Market trends often change and fads come and go. Some businesses fail to adapt to changing customer interests and expectations, which means at worst their entire line of products could become obsolete. In this case, a drastic change in the business structure and model may be necessary. But this is too often a change that many businesses are unwilling or unable to make.

The infrastructure of a business can change as well. For example, IBM found itself in a position where it could no longer compete in the PC industry it once dominated. Fortunately, the company was smart enough to adapt its core business strategy and find a new market. This is something that many businesses are unable to do. They end up either willingly closing shop or being driven out of business.

Legal problems can be extremely expensive and can lead to a forced business closure or even bankruptcy.

Businesses are at risk from all angles here. For example, a lawsuit that ensues from a customer slipping on a floor can cripple a company, regardless of whether the business wins or loses. Or a business may be shut down for violating government statutes, such as health code violations or SEC regulations.

In addition to court costs themselves, legal battles can have lasting repercussions. After a business has been sued or prosecuted for an injury, they may lose trust with customers, creditors, and employees, and be required to pay more in the way of operating expenses, such as insurance.

Businesses are also vulnerable to changing government regulations. If the government decides to be stricter about certain practices, they may enact policies that will increase the costs for many businesses. These practices are not intended to drive companies out of business and most will survive just fine.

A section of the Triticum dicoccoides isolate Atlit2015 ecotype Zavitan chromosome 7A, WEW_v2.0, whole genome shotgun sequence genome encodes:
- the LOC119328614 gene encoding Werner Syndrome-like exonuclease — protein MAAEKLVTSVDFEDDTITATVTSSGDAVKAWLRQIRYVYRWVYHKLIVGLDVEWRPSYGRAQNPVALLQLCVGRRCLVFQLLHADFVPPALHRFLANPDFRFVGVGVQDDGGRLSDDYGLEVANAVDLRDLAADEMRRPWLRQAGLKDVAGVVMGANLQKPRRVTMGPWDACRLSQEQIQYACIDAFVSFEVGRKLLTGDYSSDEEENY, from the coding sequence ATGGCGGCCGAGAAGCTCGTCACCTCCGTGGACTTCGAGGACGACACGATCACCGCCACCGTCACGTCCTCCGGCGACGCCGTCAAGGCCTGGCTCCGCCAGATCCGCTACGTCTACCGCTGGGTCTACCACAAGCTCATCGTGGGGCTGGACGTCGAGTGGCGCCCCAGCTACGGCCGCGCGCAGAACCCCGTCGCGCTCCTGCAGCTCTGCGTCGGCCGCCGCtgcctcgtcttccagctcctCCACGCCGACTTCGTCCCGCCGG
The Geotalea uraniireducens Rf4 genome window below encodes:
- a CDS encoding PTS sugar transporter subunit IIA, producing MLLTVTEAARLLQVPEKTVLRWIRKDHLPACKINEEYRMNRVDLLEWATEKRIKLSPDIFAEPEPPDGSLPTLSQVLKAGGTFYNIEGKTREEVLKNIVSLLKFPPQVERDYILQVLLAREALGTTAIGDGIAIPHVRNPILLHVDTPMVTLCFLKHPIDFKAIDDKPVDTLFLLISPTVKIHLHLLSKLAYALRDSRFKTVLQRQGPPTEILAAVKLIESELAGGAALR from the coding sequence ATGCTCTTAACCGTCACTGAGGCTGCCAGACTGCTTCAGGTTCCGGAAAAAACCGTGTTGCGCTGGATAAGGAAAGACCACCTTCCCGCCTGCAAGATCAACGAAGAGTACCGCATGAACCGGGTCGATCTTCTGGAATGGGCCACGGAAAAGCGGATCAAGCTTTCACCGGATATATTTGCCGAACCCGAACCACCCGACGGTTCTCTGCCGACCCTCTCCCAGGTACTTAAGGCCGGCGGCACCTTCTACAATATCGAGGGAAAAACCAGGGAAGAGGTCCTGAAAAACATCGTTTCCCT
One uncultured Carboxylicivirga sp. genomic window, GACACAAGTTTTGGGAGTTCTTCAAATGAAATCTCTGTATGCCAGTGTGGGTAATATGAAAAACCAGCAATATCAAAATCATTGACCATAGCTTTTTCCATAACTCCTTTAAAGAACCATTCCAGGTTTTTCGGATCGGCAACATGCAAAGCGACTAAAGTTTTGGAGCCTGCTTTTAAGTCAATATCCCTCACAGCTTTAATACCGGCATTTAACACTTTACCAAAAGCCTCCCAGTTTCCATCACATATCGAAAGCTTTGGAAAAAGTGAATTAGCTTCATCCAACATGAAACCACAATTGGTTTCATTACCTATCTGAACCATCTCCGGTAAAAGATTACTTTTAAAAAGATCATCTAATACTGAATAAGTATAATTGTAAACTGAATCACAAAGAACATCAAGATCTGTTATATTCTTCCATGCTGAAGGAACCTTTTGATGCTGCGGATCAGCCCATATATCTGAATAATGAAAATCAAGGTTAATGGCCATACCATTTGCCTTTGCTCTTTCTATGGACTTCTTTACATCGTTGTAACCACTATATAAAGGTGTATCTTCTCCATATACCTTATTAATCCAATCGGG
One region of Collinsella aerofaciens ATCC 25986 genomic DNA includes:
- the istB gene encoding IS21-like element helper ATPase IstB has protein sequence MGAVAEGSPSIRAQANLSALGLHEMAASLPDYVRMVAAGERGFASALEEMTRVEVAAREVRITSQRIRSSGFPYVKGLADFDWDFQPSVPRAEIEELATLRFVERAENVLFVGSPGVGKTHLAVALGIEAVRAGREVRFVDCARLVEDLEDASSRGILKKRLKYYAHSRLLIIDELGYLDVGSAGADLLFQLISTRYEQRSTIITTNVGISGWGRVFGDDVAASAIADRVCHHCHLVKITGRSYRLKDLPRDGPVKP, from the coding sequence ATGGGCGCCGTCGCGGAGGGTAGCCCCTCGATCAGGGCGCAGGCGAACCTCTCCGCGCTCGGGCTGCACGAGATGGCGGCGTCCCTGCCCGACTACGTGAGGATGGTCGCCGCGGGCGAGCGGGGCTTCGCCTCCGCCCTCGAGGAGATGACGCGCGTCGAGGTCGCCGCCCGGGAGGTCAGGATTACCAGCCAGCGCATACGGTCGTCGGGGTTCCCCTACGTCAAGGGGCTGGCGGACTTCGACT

However, some businesses may be more vulnerable to such changes due to their size or the way they operate. Combined with other factors, changes in government regulations may cause or contribute to a business’s failure.

Although small businesses have a high failure rate, large companies can go bankrupt as well. In recent years, large company failures include:

Even if a business is doing well on most levels, one major problem can lead to its decline. Or a combination of multiple minor problems can end up being too much for a business to handle. It is difficult to be one of the few that survives; it takes capable leadership, adequate financing, well-defined goals, effective business practices, and more than a little bit of luck.

An old business professor of mine once told me to think of a business like a car. If one part stops working, the whole thing can come to a halt.

What are some other reasons why businesses fail? Have you experienced any of these first hand?

Categories: Bankruptcy, Credit and Debt, Small Business

Kalen Smith has written for a variety of financial and business sites. He is a weekly contributor for Young Entrepreneur and has worked as a guest blogger on behalf of Consumer Media Network. He holds an MBA in finance from Clark University in Worcester, MA.

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The Real Reasons Why Companies & Business Startups Are Failing